Actions

Work Header

Countess Of Gold

Chapter Text

Countess Of Gold
by Damask Rose

 

Chapter I

"Lady Denville, I am so delighted to meet you at last.  It has been some time since I was in London."

"Lady Pennington".

Amabel, Lady Denville, produced her most charming smile.  She was not very well acquainted with the Countess of Pennington, who had been closer to her mother's generation.  And the lady mostly lived in the country and was well known for her charity work.  Amabel admired her but while she had sympathy for the unfortunate, she had never dedicated herself to their relief.

She was generous to the poor, Evelyn said, she was too generous.  He often would intervene, in her giving money away, but she still did it.  After all she spent enough money on herself.  The sort of gowns she liked to wear were so well cut and elegant that they cost a fortune.

She liked jewellery although she never wore too much.  Even at over 40, she was a remarkably beautiful and well dressed woman.  Which made her very different to the rather hard faced lady who was now standing in her drawing room.

Lady Pennington was wearing a brown pelisse and a bonnet with dyed feathers, which had clearly been made by a provincial milliner.  But she was a well meaning, good hearted woman, so Amabel did not grudge the time she was now going to have to spend with her, listening to her tales of woe.  But it was exhausting.  They drank tea and Amabel listened politely to the stories of hardship, and promised, at the end, that she and some of her friends would give a charitable dramatic performance, which would raise funds for factory children.  It was really very sad, and she wanted to do something to help them.

Amabel enjoyed private theatricals and was considered a charming actress, although she knew herself that she was nothing out of the ordinary.  Little Lydia Deveril, Lady Lynton's younger daughter, was, she thought a most talented young girl and showed a real gift for comedy.  But Amabel enjoyed attending the theatre and taking part in it all herself.

After her visitor's departure, she flicked through a novel for a while.  But it didn't amuse her for long.  Just now, although she was normally not prone to worrying, there were problems that meant that even she could not always shrug them off cheerfully.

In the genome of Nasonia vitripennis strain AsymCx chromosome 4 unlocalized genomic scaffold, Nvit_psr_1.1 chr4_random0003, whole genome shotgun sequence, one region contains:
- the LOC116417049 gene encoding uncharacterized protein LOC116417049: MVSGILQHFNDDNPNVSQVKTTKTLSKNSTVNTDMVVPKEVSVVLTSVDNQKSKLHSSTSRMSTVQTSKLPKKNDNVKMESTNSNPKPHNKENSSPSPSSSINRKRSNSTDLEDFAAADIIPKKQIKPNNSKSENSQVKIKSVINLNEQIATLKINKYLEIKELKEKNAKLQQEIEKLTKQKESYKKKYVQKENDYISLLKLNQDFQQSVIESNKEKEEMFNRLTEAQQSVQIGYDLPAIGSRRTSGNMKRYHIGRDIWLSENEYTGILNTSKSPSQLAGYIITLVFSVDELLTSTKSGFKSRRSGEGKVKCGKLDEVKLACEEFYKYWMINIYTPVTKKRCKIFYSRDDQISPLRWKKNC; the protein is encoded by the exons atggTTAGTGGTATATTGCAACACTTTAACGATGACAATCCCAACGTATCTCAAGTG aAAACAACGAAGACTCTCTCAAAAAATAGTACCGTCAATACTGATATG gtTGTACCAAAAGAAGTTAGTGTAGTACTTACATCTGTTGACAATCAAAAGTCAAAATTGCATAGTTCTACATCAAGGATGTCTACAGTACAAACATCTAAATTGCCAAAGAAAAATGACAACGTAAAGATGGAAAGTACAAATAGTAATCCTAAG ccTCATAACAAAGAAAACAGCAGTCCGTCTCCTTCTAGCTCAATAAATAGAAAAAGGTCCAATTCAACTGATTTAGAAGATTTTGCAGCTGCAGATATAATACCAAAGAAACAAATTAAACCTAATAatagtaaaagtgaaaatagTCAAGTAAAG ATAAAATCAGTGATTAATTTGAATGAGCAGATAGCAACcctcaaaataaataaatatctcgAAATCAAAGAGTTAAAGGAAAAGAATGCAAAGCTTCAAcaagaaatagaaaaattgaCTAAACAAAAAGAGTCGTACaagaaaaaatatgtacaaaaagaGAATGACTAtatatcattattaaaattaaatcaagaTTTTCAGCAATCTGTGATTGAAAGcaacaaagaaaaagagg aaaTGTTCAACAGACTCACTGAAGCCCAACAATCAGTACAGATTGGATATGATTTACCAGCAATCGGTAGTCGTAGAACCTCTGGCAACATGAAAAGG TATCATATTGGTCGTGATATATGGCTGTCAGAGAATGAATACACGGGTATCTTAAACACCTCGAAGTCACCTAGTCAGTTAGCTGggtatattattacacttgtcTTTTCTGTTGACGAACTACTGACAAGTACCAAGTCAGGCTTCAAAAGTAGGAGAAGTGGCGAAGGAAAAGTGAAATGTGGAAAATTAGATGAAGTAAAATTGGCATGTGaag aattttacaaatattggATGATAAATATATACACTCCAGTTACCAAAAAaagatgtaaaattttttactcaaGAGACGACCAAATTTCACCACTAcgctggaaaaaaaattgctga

She loved both her boys dearly, but Evelyn the elder one was often rather careless and forgetful.  He often forgot engagements and he tended to disappear on little trips of his own, and would return home a day or 2 later than she expected him.   Now she was wondering if he was likely to come home tonight or if he would still be out of town.

It was not quite a year since her husband, William's death, and that had elevated Evelyn to the rank of Earl of Denville.  For a time, they had been in mourning and life had been quiet but after a few months, her son had started to go into society again, and seemed to be leading a very wild and rackety life.   He had not been very grieved over his father's sudden death but instead had thrown himself into more gaming, parties, and, she was afraid, more affairs with the muslin company.

It was not that Amabel was a prude - she knew society's ways. Her husband had been frequently unfaithful to her.  And she herself had, at one point, taken a lover, to try to find a little happiness, when she finally realised that her marriage would not give her much satisfaction.  She shivered even now when she thought of that time.  William had been so cold, so hard.  She had realised that they were very different to each other and should not have wed.

But it had been a frightening experience.  Since then, she had been very wary, and had usually stuck to pleasant flirtation with her many admirers.  Now she was a widow and could please herself, but while she liked many men, there was nobody special.  Her marriage had not produced many children.  There were only the twins, Evelyn and Christopher.

Kit was abroad in the diplomatic service and seemed happy and fulfilled.  But Evelyn was another pair of shoes. She knew that he was bound to have some mistresses, but it upset her that there were so many and that he did not really seem to enjoy his wild way of life.  He seemed bored and unhappy.   If he had had the chance of running the estates, she felt sure he would have settled into the role of landlord and while he would still have sown his wild oats, he wound have been more content.  But William had not trusted his son and had made a will stating that the estates should remain in trust until Evelyn was 30- which was over 6 years away.   Her son had no power to do anything, without the consent of his trustee, her husband's younger brother, Henry.  And Henry Fancot, now Lord Brumby, was a prim and proper man who disapproved of his nephew's wildness and of his sister in law's extravagance.

Amabel shed a few tears discreetly.  She didn't want to ruin her face.  She had reached the age where crying made a woman look haggard and awful.  It was her fault – partly - that poor Evelyn was in this difficult position.  She had been so extravagant and spendthrift that William had had financial difficulties, although he had been a very wealthy man.  And as a result, he had wanted to make sure that his son did not deplete the estate. And she still had debts that she had not been able to tell her husband about, and many of her creditors were now dunning her.

End of Chapter I